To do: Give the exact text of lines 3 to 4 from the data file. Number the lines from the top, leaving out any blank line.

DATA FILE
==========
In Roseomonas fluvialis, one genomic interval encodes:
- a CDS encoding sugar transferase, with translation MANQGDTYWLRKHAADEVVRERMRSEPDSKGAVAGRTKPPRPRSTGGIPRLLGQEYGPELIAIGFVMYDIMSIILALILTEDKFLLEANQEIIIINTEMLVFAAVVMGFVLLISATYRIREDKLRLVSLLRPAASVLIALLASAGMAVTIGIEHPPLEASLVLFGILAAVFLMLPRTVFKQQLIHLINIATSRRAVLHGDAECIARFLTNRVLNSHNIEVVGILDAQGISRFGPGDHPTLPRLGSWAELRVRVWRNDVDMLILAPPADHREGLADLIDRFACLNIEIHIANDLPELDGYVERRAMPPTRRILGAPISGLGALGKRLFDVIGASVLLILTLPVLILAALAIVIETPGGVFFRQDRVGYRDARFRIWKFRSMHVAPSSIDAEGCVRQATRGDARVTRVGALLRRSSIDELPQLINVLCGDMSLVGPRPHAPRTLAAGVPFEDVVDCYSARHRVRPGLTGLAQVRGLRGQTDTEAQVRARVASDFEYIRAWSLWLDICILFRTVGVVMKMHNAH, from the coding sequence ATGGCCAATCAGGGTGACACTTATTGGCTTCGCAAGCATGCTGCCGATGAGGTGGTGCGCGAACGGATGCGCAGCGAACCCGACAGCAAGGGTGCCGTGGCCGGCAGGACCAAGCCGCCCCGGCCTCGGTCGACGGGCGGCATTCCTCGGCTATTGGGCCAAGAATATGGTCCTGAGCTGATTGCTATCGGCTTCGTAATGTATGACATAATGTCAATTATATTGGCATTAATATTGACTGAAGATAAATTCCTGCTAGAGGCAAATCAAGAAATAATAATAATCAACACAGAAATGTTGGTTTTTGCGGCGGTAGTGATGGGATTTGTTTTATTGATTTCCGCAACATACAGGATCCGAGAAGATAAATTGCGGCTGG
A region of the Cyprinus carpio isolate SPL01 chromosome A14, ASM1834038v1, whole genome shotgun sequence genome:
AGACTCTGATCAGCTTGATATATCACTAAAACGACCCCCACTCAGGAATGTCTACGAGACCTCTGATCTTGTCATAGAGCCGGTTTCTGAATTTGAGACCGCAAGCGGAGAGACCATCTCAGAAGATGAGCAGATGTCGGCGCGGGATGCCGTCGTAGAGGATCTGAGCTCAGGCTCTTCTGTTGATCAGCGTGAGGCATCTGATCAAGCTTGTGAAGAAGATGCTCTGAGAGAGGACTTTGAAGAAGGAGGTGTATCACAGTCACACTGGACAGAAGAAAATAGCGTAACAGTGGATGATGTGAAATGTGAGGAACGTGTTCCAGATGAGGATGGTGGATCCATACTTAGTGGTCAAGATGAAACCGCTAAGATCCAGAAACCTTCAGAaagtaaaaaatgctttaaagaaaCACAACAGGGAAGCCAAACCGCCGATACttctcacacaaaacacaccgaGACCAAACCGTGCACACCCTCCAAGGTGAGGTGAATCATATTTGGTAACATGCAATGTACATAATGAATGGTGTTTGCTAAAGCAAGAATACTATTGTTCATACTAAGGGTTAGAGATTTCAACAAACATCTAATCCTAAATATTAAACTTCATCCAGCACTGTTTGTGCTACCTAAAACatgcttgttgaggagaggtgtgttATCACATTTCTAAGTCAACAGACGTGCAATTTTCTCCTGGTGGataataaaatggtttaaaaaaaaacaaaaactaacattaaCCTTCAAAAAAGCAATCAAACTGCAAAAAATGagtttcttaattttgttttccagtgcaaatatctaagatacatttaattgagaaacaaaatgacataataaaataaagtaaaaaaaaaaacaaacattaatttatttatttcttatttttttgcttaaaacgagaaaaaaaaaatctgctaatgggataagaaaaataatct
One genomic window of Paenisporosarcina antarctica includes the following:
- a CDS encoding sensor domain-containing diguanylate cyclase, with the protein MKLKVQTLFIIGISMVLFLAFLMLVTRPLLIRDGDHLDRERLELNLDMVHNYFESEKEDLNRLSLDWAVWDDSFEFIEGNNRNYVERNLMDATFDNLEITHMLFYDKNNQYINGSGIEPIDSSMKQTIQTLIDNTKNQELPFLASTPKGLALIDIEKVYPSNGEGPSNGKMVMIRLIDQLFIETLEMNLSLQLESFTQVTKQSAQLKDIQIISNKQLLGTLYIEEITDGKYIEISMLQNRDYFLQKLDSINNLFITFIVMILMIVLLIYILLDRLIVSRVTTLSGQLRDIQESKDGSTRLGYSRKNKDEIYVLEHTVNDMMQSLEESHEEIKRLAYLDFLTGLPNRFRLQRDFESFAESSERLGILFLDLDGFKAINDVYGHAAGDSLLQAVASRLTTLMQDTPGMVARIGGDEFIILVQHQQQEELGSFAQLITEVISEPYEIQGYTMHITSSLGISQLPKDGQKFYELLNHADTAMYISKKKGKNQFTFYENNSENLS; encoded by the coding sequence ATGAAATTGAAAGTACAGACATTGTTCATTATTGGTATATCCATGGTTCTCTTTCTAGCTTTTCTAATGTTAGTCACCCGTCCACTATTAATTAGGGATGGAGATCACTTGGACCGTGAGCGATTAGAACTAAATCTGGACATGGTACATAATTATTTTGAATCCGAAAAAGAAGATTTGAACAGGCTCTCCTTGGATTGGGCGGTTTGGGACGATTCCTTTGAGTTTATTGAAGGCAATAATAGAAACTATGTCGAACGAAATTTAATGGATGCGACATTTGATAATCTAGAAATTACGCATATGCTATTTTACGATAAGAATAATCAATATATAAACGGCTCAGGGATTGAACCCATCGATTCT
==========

A region of the Cyprinus carpio isolate SPL01 chromosome A14, ASM1834038v1, whole genome shotgun sequence genome:
AGACTCTGATCAGCTTGATATATCACTAAAACGACCCCCACTCAGGAATGTCTACGAGACCTCTGATCTTGTCATAGAGCCGGTTTCTGAATTTGAGACCGCAAGCGGAGAGACCATCTCAGAAGATGAGCAGATGTCGGCGCGGGATGCCGTCGTAGAGGATCTGAGCTCAGGCTCTTCTGTTGATCAGCGTGAGGCATCTGATCAAGCTTGTGAAGAAGATGCTCTGAGAGAGGACTTTGAAGAAGGAGGTGTATCACAGTCACACTGGACAGAAGAAAATAGCGTAACAGTGGATGATGTGAAATGTGAGGAACGTGTTCCAGATGAGGATGGTGGATCCATACTTAGTGGTCAAGATGAAACCGCTAAGATCCAGAAACCTTCAGAaagtaaaaaatgctttaaagaaaCACAACAGGGAAGCCAAACCGCCGATACttctcacacaaaacacaccgaGACCAAACCGTGCACACCCTCCAAGGTGAGGTGAATCATATTTGGTAACATGCAATGTACATAATGAATGGTGTTTGCTAAAGCAAGAATACTATTGTTCATACTAAGGGTTAGAGATTTCAACAAACATCTAATCCTAAATATTAAACTTCATCCAGCACTGTTTGTGCTACCTAAAACatgcttgttgaggagaggtgtgttATCACATTTCTAAGTCAACAGACGTGCAATTTTCTCCTGGTGGataataaaatggtttaaaaaaaaacaaaaactaacattaaCCTTCAAAAAAGCAATCAAACTGCAAAAAATGagtttcttaattttgttttccagtgcaaatatctaagatacatttaattgagaaacaaaatgacataataaaataaagtaaaaaaaaaaacaaacattaatttatttatttcttatttttttgcttaaaacgagaaaaaaaaaatctgctaatgggataagaaaaataatct